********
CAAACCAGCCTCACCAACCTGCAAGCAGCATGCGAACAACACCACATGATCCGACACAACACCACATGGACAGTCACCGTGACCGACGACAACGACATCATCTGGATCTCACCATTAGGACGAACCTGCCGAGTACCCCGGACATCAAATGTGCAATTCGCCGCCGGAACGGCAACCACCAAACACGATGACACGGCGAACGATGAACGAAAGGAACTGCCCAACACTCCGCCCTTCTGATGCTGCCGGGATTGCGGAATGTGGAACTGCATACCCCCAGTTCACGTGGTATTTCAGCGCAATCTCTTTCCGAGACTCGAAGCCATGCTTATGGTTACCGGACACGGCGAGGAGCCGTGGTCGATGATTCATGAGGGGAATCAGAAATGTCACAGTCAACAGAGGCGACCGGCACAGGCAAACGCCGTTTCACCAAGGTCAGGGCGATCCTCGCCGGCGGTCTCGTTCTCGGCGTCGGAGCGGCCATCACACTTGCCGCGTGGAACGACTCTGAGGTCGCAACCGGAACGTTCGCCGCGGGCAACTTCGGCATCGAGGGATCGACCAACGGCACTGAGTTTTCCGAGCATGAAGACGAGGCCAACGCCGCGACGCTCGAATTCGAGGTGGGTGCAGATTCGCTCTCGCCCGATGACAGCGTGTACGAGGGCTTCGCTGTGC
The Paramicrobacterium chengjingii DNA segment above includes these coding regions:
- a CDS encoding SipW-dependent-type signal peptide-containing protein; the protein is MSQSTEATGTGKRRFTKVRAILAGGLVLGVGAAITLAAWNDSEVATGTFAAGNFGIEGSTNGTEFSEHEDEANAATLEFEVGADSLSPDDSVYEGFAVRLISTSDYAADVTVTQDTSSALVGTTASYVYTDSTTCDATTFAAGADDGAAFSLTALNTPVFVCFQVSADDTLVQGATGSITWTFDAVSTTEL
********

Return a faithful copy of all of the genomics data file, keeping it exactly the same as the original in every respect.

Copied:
CAAACCAGCCTCACCAACCTGCAAGCAGCATGCGAACAACACCACATGATCCGACACAACACCACATGGACAGTCACCGTGACCGACGACAACGACATCATCTGGATCTCACCATTAGGACGAACCTGCCGAGTACCCCGGACATCAAATGTGCAATTCGCCGCCGGAACGGCAACCACCAAACACGATGACACGGCGAACGATGAACGAAAGGAACTGCCCAACACTCCGCCCTTCTGATGCTGCCGGGATTGCGGAATGTGGAACTGCATACCCCCAGTTCACGTGGTATTTCAGCGCAATCTCTTTCCGAGACTCGAAGCCATGCTTATGGTTACCGGACACGGCGAGGAGCCGTGGTCGATGATTCATGAGGGGAATCAGAAATGTCACAGTCAACAGAGGCGACCGGCACAGGCAAACGCCGTTTCACCAAGGTCAGGGCGATCCTCGCCGGCGGTCTCGTTCTCGGCGTCGGAGCGGCCATCACACTTGCCGCGTGGAACGACTCTGAGGTCGCAACCGGAACGTTCGCCGCGGGCAACTTCGGCATCGAGGGATCGACCAACGGCACTGAGTTTTCCGAGCATGAAGACGAGGCCAACGCCGCGACGCTCGAATTCGAGGTGGGTGCAGATTCGCTCTCGCCCGATGACAGCGTGTACGAGGGCTTCGCTGTGC
The Paramicrobacterium chengjingii DNA segment above includes these coding regions:
- a CDS encoding SipW-dependent-type signal peptide-containing protein; the protein is MSQSTEATGTGKRRFTKVRAILAGGLVLGVGAAITLAAWNDSEVATGTFAAGNFGIEGSTNGTEFSEHEDEANAATLEFEVGADSLSPDDSVYEGFAVRLISTSDYAADVTVTQDTSSALVGTTASYVYTDSTTCDATTFAAGADDGAAFSLTALNTPVFVCFQVSADDTLVQGATGSITWTFDAVSTTEL